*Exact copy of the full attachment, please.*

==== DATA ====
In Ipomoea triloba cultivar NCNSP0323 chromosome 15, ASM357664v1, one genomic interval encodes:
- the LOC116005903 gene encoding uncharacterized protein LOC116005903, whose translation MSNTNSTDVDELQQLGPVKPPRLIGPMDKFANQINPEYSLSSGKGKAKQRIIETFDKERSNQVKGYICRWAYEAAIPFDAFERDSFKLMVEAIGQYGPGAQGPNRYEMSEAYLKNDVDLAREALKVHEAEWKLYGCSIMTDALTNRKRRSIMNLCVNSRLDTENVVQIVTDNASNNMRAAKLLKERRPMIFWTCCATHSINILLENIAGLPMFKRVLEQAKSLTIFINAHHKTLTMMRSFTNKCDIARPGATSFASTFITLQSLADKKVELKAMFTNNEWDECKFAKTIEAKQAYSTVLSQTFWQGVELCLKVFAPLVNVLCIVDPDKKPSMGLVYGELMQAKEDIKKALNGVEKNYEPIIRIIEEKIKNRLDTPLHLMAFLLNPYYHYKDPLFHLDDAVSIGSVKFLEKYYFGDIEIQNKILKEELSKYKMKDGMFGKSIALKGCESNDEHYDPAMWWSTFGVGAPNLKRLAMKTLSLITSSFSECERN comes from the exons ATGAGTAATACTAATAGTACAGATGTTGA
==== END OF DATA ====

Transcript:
In Ipomoea triloba cultivar NCNSP0323 chromosome 15, ASM357664v1, one genomic interval encodes:
- the LOC116005903 gene encoding uncharacterized protein LOC116005903, whose translation MSNTNSTDVDELQQLGPVKPPRLIGPMDKFANQINPEYSLSSGKGKAKQRIIETFDKERSNQVKGYICRWAYEAAIPFDAFERDSFKLMVEAIGQYGPGAQGPNRYEMSEAYLKNDVDLAREALKVHEAEWKLYGCSIMTDALTNRKRRSIMNLCVNSRLDTENVVQIVTDNASNNMRAAKLLKERRPMIFWTCCATHSINILLENIAGLPMFKRVLEQAKSLTIFINAHHKTLTMMRSFTNKCDIARPGATSFASTFITLQSLADKKVELKAMFTNNEWDECKFAKTIEAKQAYSTVLSQTFWQGVELCLKVFAPLVNVLCIVDPDKKPSMGLVYGELMQAKEDIKKALNGVEKNYEPIIRIIEEKIKNRLDTPLHLMAFLLNPYYHYKDPLFHLDDAVSIGSVKFLEKYYFGDIEIQNKILKEELSKYKMKDGMFGKSIALKGCESNDEHYDPAMWWSTFGVGAPNLKRLAMKTLSLITSSFSECERN comes from the exons ATGAGTAATACTAATAGTACAGATGTTGA